• Reform the current economic system, in a way that development agenda and economic polices recognize women as workers, agents of economic growth, as well as their traditional skills and knowledge for livelihoods for ensuring food security for all. Reforms should also include commitments on provision of universal social security to all, guarantee individual access, control, ownership and management of productive resources for sustainable livelihoods for women, and ensure gender sensitized and accountable development initiatives, policies and programmes;
• Reform of international financial regulatory systems, which should reflect the needs of people at their center; develop policies and implement concrete initiatives, such as gender budgeting, and set goals with the recognition that women and men do not share the same realities and experience economic crises differently;
• Substantive change to tax systems, to ensure that corporations make significant contributions to sustainable development and the communities that sustain them, and are informed by the different realities and experiences of women and men, i.e., tax policies that support families and women's workforce participation;
• Full and equal participation of women at all levels within public and private institutions, through recognition, redistribution and reduction of the unequal burdens women face because of unpaid care work as well as strengthened mechanisms with adequate funding for the participation, mobilization and creation of an enabling environment for women-led civil society;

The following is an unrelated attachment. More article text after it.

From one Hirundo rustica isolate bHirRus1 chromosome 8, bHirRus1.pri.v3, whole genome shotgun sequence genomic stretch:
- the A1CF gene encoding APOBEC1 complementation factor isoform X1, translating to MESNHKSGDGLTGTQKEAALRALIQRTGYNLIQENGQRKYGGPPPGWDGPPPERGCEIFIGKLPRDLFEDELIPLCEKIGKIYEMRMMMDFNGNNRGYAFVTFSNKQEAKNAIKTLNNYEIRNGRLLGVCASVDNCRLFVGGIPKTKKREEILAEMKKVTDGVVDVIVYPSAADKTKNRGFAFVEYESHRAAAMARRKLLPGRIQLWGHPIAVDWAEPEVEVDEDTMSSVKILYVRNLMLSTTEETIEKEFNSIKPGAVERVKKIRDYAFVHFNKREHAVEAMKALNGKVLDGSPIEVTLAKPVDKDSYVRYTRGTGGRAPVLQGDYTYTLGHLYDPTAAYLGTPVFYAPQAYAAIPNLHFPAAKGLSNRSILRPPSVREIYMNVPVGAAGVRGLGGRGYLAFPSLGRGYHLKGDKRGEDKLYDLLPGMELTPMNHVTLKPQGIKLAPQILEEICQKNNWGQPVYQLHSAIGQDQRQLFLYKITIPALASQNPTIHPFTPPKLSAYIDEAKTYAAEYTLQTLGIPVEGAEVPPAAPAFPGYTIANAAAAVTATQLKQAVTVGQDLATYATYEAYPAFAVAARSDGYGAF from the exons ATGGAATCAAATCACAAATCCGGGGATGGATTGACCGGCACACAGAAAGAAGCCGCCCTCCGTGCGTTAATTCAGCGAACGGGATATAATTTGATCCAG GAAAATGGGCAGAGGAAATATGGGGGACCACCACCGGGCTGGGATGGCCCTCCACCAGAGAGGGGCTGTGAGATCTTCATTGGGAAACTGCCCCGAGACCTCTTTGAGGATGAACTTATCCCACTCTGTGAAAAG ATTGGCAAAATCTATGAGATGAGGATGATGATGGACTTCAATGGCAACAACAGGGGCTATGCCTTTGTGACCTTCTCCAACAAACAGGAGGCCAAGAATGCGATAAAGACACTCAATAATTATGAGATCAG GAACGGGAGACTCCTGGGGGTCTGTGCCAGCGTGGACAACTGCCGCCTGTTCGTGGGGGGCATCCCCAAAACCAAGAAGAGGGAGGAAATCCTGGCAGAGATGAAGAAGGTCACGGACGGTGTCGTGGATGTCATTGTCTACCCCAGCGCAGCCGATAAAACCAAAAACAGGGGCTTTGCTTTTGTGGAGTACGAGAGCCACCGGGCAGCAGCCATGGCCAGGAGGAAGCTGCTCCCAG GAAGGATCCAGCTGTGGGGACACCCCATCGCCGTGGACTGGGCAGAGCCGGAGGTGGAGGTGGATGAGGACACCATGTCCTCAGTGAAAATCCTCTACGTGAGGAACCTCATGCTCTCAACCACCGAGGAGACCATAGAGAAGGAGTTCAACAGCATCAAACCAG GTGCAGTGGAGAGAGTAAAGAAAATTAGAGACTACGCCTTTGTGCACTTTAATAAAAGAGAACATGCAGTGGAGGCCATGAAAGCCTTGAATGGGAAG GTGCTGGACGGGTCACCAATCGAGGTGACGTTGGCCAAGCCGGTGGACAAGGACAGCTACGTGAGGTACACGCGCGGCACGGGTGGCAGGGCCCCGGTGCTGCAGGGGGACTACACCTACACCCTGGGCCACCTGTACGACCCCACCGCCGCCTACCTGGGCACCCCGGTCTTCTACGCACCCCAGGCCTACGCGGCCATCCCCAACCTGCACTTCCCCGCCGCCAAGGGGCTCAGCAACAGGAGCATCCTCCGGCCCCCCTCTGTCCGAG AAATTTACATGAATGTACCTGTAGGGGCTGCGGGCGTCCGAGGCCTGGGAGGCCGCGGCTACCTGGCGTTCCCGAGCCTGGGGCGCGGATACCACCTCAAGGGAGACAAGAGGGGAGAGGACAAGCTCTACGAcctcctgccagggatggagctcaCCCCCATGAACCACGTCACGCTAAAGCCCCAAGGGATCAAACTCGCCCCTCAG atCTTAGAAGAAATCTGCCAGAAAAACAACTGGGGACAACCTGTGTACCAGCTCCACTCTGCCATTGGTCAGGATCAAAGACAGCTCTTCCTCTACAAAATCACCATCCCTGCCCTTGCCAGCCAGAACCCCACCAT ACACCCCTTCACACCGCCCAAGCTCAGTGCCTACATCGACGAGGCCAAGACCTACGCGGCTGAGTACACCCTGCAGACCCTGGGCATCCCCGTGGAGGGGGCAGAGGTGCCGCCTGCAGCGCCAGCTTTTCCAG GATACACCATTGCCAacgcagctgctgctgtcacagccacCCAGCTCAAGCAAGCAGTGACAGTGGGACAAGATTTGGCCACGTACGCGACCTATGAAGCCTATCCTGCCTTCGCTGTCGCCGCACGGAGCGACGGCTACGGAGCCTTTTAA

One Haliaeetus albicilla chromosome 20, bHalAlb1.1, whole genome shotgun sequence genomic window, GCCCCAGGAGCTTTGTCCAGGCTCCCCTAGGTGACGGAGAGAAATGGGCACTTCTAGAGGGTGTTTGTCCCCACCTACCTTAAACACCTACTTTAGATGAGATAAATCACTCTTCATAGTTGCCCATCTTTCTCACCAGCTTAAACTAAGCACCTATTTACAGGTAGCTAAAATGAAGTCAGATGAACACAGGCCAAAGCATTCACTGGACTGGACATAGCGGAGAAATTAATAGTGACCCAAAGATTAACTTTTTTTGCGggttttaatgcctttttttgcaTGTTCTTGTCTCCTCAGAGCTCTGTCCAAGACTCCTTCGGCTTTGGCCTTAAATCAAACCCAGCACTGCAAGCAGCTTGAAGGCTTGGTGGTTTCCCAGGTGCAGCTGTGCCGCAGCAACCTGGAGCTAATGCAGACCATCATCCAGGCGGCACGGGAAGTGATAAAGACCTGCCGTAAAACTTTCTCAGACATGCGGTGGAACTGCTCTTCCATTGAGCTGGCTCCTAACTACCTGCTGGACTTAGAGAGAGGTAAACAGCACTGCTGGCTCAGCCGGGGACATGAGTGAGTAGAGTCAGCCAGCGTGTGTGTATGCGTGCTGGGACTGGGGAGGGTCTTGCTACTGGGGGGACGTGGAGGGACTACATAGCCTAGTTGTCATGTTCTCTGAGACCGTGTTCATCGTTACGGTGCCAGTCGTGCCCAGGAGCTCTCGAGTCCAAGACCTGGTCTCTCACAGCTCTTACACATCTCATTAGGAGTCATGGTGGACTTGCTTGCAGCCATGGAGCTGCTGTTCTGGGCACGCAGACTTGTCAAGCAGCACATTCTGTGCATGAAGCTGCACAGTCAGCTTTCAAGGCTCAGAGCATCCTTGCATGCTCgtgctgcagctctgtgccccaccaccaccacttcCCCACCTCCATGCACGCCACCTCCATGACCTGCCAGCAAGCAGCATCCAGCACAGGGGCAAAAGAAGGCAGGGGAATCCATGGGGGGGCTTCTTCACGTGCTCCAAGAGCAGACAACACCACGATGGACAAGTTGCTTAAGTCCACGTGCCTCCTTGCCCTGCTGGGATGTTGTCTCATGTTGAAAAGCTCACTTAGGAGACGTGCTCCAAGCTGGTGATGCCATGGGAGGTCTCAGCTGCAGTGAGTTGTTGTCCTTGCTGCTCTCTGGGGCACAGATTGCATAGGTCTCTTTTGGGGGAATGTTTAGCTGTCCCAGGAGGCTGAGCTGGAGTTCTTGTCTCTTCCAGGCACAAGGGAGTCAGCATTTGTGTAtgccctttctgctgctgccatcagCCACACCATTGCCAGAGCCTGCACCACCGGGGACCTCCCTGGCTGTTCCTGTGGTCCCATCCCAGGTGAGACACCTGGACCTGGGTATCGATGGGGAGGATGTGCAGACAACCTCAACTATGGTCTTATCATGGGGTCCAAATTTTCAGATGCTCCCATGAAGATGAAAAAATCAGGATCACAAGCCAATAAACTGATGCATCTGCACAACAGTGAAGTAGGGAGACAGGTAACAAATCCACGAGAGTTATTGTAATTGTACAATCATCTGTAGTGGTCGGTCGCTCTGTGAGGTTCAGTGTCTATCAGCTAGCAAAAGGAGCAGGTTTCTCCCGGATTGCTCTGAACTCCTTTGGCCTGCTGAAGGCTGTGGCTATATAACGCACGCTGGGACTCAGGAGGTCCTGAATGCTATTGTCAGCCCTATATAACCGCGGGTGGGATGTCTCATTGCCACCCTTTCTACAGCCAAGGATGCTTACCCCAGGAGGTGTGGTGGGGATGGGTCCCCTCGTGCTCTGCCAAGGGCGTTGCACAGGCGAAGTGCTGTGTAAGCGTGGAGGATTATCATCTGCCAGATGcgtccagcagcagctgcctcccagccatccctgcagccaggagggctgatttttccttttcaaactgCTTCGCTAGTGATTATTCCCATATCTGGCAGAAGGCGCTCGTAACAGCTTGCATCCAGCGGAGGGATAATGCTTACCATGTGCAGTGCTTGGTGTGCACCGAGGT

• Create a global partnership, which ensures the provision of commensurate safeguards for the protection and promotion of human rights above private sector interests, particularly in the area of natural resources, land and water grabs;
• Ending militarism, ensuring freedom from gender-based violence and discrimination, which are critical to the achievement of sustainable development, must be addressed through identifying links between military spending, the prevalence of small arms, impunity, and violence against Women Human Rights Defenders.
Achieving gender equality requires examining root causes of inequality and finding ways to overcome them. One cause of inequality is militarism. Excessive global military spending feeds into a vicious cycle of societal instability, creating an unsuitable environment to pursue gender equality. We get what we pay for. An overtly strong military presence creates insecurity. Thus demilitarisation and disarmament are essential components for achieving gender equality.
To address this situation, legislation needs to be changed, as well as social attitudes and norms. For this, there needs to be serious political and financial commitment. While vast sums are spent on militaries, weapons, and waging war, funding gaps still remain in crucial areas such as women's economic empowerment, family planning, Women, Peace and Security, and women's participation and leadership. In 2013 the world's total military expenditure was estimated to be 1.747 trillion USD. It is difficult to put an exact number on the cost of achieving gender equality, as many different aspects need to be factored in.
Some conservative estimates assume that funding gender equality, as set out in the Millennium Development Goals (MDGs), would cost only a small fraction of the world's military spending.
The International Rescue Committee (IRC) is publishing this report, Are We Listening?
Currently, Member States, the UN system, civil society organizations, academia, private sector and businesses, resear
In 2009, women from different ethnic, political, social and religious backgrounds, sexual orientations and identities
As a network of peacebuilding organizations, constituted regionally and with a global reach, GPPAC's position on the
On 8 September 2014 the UN Security Council held an open debate on Children and Armed Conflict.
For September, in which the United States has the presidency, the MAP provides recommendations on the situations in